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Entries in Wisława Szymborska (1)


Standby Poems: Experiment by Wisława Szymborska

I always connect fantasy novelist Terry Pratchett with the poem ‘Experiment’ by Wisława Szymborska (1923-2012). It's a bit of digression, but I remember him saying in a TV interview that after learning he had a rare form of dementia, the very next morning he took a walk in his garden and it was a gorgeous bright sunny day and there, amongst the trees and flowers, he suddenly found himself whistling. Even on a day when he’d had the darkest news, up popped the human spirit again, unthinking, whistling to itself. And that’s what takes me back to this poem.

If I tried to sum it up, and hope it doesn’t put you off, ‘Experiment’ is about headless dog wagging it’s tail. It’s a poem I’m glad to have read by a poet I was pleased to be introduced to by Christopher Reid, my Jerwood Arvon mentor back in the early years of the century when I was still a ‘young’ poet. I've been hooked by her poems ever since.

For me, ‘Experiment’ is a real Standby Poem, one that I often reach for. I've taken it with me on some of my adventures – to a high school in Swaffham (deepest Norfolk) where there happened to be a young Polish girl in one of the classes who knew the work of Szymborska. She said everyone knew and loved her poems in Poland and, after making her laugh with my pronouncation, she even taught me how to say her name correctly. I also remember the girl read the poem to the class, joyfully, in Polish which was lovely to hear.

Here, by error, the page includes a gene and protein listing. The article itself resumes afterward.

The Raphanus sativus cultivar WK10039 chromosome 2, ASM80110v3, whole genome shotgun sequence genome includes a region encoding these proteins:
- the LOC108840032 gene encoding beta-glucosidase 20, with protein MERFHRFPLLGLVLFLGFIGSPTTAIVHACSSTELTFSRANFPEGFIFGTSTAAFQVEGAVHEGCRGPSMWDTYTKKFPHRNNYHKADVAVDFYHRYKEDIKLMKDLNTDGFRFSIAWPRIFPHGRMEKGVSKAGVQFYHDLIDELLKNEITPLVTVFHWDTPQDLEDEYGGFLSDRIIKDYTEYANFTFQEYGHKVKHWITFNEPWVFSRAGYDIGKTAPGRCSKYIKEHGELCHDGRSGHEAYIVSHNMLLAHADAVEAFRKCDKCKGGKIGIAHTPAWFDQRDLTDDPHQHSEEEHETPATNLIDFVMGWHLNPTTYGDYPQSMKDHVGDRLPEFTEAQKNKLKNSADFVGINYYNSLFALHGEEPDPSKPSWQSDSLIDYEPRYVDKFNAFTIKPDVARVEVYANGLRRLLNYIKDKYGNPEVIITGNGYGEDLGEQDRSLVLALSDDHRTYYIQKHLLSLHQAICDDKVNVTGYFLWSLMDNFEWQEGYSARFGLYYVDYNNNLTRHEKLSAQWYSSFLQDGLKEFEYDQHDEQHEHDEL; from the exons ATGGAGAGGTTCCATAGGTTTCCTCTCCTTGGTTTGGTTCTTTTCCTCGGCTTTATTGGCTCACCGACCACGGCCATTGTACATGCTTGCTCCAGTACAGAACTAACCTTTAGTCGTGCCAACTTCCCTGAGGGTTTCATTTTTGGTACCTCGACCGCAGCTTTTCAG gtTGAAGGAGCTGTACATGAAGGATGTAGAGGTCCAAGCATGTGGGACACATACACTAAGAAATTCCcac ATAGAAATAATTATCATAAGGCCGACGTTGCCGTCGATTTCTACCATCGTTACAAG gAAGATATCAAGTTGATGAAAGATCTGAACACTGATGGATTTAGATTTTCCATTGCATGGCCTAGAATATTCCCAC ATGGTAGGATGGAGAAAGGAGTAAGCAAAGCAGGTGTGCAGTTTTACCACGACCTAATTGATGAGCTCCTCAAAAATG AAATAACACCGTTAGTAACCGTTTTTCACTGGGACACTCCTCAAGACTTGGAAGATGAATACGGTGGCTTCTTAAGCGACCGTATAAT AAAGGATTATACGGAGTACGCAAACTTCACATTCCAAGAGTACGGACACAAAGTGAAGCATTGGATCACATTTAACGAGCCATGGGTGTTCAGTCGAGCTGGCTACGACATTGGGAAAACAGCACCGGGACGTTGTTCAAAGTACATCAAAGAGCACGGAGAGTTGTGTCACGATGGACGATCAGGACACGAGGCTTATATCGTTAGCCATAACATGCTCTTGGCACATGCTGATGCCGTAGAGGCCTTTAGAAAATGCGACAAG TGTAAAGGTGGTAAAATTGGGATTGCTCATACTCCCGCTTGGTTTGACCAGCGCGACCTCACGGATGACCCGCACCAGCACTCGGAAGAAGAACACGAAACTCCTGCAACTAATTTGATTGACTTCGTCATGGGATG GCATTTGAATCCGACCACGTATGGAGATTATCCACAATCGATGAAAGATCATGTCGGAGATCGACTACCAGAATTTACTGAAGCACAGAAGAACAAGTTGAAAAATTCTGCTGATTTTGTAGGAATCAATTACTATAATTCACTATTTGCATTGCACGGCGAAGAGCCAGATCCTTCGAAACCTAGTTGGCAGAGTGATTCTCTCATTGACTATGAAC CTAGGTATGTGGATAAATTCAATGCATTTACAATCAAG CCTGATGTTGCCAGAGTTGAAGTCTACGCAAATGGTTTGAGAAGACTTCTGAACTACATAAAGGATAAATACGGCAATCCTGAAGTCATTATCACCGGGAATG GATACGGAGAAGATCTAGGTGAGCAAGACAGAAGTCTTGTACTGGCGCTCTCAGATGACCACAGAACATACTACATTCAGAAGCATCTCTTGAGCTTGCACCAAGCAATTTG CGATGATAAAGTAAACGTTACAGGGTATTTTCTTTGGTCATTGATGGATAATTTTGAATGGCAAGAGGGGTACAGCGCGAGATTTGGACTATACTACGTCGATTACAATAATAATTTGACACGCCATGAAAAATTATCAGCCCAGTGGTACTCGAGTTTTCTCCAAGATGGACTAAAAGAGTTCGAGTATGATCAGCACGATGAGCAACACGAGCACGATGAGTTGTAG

It came with me to a writing group in Blundeston Prison – set up by my sister Nicky who worked there in the library – and for each session I’d take a poem for discussion. This one had quite an effect! It really surprised me that the group of inmates were shocked and thought it was sick – what warped mind would write about a headless dog! What’s it got to do with happiness? I tried to explain…

One definition of happiness for me, after reading 'Experiment', will always be a headless dog wagging it’s tail. I swing back and forth as to whether it’s scary, as Szymborska says in the poem, or whether it’s reassuring that if all else fails, even on the darkest days, happiness can be found in a sniff of a bacon sandwich.